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mivate life quietly andc regpectabl y * But by making baptism : a / 1 test of the fitness for fnarriage > ** ml go ; much r&ortheiv far the party mwst either- $ ub » ixiit ft V-or for ever be denied the ettjoy * nt £ nt of the " only bliss of paradise which has survived the * fall , " or be
continually exposed to the taunts and sseori * of society , for permitting aflfectkm to triumph over the injustice of tfee law . If it rests upon the divine knv , surely it should for the benefit of the , ignorant be pointed out ; or how aue * $ be parties wishing to be married
U > confess the existing impediments to itheir-marriage , which very early in the service they are charged to do ? Moreover , does it rest with the clergyman whether he makes these inquiries or not ? Because if so , it is making the law the creature of caijrice . I
ask this , knowing that un baptized persons have been married without questions being asked . Now was the Lincolnshire clergyman righteous over much * or was the other clergyman U > whom I allude negligent of his duty ?
I $ ut what an apparently shameful prostitution of an ordinance of Christ was exhihited in Lincolnshire on the above occasion—I mean on the baptism of the lady . Baptism is , at least according to the Church service , a Christian ordinance : and if so should
not be resorted to without due reflection and consideration . Yet it is scarcely to be supposed that the lad y in tliis case could have duly considered the subject . If she had never thought about it , she was not a fit subject to submit to it , in an hour or two ; if she had considered it , and
approved it , why had she not previously been baptized ? If she disapproved ^ it , her religious principle was sacrificed for the sake of her spouse . IJnt if in the above case , notwithstanding appearances , due consideration had been exercised , and every thing
was as it ought to be , it is manifest , that-the tendency of the anecdote is to make the public believe that a pecson unbaptized is no Christian , and that therefore baptism is a most
important ordinance ; though it may ba performed nevertheless , without previous thoughts in order to remove an obstruction , to . the performance of ^ vhat the law positively enjoins on all * as a d ££ fc $ 9 & * V civil compact . J . F .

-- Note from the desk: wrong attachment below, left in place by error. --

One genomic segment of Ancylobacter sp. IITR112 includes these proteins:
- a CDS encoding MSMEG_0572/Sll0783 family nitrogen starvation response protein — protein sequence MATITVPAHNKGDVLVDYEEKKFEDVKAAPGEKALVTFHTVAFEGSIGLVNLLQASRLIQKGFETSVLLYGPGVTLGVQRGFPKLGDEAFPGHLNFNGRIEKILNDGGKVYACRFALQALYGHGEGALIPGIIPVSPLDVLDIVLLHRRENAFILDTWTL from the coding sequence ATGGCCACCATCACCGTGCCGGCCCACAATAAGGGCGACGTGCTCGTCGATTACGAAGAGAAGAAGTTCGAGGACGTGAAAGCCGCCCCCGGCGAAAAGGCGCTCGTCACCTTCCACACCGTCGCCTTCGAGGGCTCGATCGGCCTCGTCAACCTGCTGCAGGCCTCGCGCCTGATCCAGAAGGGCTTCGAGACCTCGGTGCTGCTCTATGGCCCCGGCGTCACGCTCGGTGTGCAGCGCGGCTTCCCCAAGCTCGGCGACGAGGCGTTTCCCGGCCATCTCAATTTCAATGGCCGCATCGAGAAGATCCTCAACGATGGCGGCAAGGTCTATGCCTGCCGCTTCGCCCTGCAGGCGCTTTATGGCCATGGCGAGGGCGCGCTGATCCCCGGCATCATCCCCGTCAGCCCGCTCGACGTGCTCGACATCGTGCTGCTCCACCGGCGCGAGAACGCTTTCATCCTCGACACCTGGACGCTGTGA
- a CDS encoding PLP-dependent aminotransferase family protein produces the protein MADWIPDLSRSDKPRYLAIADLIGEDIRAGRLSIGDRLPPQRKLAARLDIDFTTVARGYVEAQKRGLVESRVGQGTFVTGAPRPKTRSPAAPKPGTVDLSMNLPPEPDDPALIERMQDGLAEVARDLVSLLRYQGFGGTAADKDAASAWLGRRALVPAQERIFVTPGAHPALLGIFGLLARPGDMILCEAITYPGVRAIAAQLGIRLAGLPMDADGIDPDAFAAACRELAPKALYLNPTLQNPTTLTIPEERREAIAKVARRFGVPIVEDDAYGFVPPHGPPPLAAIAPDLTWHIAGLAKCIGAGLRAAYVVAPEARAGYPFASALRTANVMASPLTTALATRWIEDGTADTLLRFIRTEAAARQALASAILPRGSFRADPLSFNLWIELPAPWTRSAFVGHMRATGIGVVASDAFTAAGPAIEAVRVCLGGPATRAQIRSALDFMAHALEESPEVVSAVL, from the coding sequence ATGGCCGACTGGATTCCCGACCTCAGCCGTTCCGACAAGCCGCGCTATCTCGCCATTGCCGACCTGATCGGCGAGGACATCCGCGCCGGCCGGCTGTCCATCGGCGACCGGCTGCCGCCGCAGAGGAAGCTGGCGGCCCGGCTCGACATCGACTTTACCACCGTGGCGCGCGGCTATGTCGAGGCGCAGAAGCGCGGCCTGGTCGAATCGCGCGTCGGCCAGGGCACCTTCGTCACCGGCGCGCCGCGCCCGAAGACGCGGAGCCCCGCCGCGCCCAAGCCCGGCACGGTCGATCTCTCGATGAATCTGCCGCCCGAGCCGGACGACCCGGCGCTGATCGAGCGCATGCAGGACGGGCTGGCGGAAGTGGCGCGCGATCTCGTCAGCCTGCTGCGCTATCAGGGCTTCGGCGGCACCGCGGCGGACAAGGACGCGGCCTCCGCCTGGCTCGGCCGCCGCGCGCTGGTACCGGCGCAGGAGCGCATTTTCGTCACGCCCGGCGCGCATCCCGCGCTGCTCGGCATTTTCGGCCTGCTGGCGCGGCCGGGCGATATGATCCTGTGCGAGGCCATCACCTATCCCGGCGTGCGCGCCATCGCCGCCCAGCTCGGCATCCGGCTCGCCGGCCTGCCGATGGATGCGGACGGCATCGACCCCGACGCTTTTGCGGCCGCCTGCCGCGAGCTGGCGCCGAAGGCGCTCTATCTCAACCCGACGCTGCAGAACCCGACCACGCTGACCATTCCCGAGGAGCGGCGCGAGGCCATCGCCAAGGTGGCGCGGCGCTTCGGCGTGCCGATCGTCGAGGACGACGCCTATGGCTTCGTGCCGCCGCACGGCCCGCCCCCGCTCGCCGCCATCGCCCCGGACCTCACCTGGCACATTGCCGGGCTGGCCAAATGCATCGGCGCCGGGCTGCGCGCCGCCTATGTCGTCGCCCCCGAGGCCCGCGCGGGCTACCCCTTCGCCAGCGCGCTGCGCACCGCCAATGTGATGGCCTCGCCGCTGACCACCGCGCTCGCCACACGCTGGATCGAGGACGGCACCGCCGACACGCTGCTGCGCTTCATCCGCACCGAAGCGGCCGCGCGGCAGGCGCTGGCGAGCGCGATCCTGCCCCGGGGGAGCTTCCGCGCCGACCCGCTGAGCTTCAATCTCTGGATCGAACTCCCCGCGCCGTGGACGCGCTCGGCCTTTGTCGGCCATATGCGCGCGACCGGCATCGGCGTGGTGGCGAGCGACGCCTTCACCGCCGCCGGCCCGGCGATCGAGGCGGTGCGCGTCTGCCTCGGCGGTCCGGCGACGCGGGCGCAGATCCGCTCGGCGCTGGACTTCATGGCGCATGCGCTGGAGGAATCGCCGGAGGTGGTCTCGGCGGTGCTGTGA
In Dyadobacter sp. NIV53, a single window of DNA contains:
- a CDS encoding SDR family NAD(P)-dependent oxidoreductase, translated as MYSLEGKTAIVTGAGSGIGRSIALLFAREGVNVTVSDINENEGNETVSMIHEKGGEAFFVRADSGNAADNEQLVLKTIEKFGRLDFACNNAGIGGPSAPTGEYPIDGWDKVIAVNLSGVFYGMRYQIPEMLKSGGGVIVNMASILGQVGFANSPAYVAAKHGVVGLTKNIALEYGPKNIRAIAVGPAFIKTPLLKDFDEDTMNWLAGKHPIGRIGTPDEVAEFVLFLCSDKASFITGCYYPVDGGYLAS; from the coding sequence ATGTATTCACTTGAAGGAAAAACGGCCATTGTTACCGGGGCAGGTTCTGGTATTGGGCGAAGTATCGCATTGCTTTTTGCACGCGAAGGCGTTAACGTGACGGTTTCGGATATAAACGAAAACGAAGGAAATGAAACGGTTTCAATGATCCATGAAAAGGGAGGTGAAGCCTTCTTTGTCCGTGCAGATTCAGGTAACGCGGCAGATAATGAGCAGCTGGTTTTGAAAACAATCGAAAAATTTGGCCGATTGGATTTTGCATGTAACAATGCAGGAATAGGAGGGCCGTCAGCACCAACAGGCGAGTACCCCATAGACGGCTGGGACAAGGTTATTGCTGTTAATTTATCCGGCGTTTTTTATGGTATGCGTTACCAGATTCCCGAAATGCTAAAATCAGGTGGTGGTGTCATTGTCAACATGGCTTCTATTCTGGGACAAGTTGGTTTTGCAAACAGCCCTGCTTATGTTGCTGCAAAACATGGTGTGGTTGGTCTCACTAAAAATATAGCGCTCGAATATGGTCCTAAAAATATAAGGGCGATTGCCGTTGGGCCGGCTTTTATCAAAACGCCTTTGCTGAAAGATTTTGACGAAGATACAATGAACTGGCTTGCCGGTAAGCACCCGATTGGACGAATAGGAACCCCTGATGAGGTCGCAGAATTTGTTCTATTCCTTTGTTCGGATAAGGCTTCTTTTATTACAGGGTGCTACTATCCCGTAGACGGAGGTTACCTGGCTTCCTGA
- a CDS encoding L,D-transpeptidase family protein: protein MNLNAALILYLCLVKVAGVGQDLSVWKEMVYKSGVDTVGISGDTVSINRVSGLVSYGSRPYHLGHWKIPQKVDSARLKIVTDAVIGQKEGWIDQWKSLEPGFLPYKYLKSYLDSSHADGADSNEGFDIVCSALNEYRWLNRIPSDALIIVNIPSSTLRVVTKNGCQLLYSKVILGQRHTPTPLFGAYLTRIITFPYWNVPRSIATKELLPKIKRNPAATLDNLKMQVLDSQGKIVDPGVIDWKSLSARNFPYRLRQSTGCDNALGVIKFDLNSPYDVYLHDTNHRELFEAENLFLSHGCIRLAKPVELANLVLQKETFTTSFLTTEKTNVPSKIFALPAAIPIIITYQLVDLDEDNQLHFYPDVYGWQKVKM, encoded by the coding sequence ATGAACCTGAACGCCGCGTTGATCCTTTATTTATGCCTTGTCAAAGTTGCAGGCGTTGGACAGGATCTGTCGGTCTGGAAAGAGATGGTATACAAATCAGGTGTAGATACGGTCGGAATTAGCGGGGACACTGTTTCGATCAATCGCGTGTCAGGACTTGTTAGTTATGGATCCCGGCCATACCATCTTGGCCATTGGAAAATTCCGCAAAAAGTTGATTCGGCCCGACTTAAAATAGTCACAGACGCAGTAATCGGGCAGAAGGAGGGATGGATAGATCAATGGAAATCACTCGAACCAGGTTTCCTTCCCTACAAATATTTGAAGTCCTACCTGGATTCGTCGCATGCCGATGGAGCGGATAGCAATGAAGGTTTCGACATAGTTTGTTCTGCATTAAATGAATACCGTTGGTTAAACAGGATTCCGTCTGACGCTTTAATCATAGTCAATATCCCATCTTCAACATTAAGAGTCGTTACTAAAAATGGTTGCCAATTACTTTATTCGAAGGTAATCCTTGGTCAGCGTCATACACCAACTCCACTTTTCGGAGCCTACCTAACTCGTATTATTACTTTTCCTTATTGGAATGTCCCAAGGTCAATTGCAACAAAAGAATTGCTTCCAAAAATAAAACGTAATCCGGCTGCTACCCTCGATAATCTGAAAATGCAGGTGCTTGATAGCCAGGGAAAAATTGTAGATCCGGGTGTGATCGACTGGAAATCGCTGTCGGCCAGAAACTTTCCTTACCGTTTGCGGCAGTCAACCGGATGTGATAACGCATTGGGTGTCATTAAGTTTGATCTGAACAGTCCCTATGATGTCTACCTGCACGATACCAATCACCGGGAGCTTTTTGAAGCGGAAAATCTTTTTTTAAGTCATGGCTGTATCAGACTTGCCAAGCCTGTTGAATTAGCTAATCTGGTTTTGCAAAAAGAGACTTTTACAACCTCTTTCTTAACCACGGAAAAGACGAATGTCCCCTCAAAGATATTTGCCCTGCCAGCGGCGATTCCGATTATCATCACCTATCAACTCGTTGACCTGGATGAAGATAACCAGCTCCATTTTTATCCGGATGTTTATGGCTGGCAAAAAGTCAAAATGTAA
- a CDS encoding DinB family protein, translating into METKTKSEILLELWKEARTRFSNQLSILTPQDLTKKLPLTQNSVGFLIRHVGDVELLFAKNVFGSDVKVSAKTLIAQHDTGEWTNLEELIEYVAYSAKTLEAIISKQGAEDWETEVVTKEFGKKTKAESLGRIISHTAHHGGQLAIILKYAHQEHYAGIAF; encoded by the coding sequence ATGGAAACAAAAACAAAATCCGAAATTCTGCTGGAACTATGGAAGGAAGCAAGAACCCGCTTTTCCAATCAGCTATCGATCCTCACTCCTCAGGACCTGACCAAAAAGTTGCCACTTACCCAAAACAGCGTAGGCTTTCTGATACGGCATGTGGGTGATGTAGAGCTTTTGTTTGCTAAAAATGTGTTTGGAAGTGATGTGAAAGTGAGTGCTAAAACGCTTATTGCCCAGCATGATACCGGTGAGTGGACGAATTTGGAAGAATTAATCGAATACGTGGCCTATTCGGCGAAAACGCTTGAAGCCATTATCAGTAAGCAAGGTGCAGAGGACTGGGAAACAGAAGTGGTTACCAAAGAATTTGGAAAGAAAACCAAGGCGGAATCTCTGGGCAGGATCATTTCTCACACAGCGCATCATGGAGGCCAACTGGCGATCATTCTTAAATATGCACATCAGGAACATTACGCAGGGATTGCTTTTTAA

$ Q 2 Dr . PriestltetjLS Treatment at Itfarwick .
~ j " - - ^ y-igl «•* . Sir , . ¦ .. : - - - ? . . •< « , . ! IN the Oumositie 9 i ^ LkmBiinfe i ? qi isuan article on the DcstoMfaJr BooA \ % in which ; it is remarked that ! * r the greater part of the boofe ofi Origen and the other . Httfetics , were continuall y burnt by the Orthodox party . " On this * passa ge some foftner possessor of my copy has writteti the following note .
" The illustrious heretic of our times has met with a similar treatment at Birinihgham , in 1791 , and was personally ilJ-used at Warwick Assizes in 1792 . " Ip a i > assage of Dr . Priestley ' s Fast Sermon , for 1 794 , quoted it * his < Me *
moirs ( 12 mo . p . 131 , ) there is a reference to some unkind treatment " at the Assizes at Warwick , " I soppose when he sued the county for "his- ' loss of property at Birmingham . I have a particular reason for wishing to ascertain what was the personal ill-usage to which the manuscript note refers , and shal 1 thank- any of your readers for information . BREV 1 S .
July 19 , 18 $ . Sir , VERY lately met with the Life of I Sir Michael Poster , by his nephew , the late Mr . Dodson , which was published in 1811 , from a copy designed for Dr . Kippis ' s Biogfapbia Britannica . I know not thalt a general reader has any right to complain of such a Life as containing scarcely a page interesting to any but the learned pen sion , to whom the justly reverenced dicta of a great lawyer naiisr be WgW ? . valuable . Yet I donbt whether the Life of a dignitary of the long robe ever exhibited a reputation more exclusively legal than that of Judge Foster ; who appears never to have recreate himself ; like Sir Edmund Coke , m hi * Forest Laws , by a ramble amoog Dido ' s f leer .
But I am rairibliag from mj ? ' pose ; which was to propose to anml T version a sentiment of the Biogwp ^ which follows his notice a **™ opinion maintained by Judg ? ^^ in : his fomous , Aqp ** * " " ? l Z right of impfeishig m ** tn * & ! r a p uhhVservice i $ 0 flft *> g * ti v ^ jn » thd crownv Krottttded . ^ p *
Monthly Repository (1806-1838) and Unitarian Chronicle (1832-1833), Oct. 2, 1816, page 592, in the Nineteenth-Century Serials Edition (2008; 2018) ncse.ac.uk/periodicals/mruc/issues/vm2-ncseproduct2457/page/28/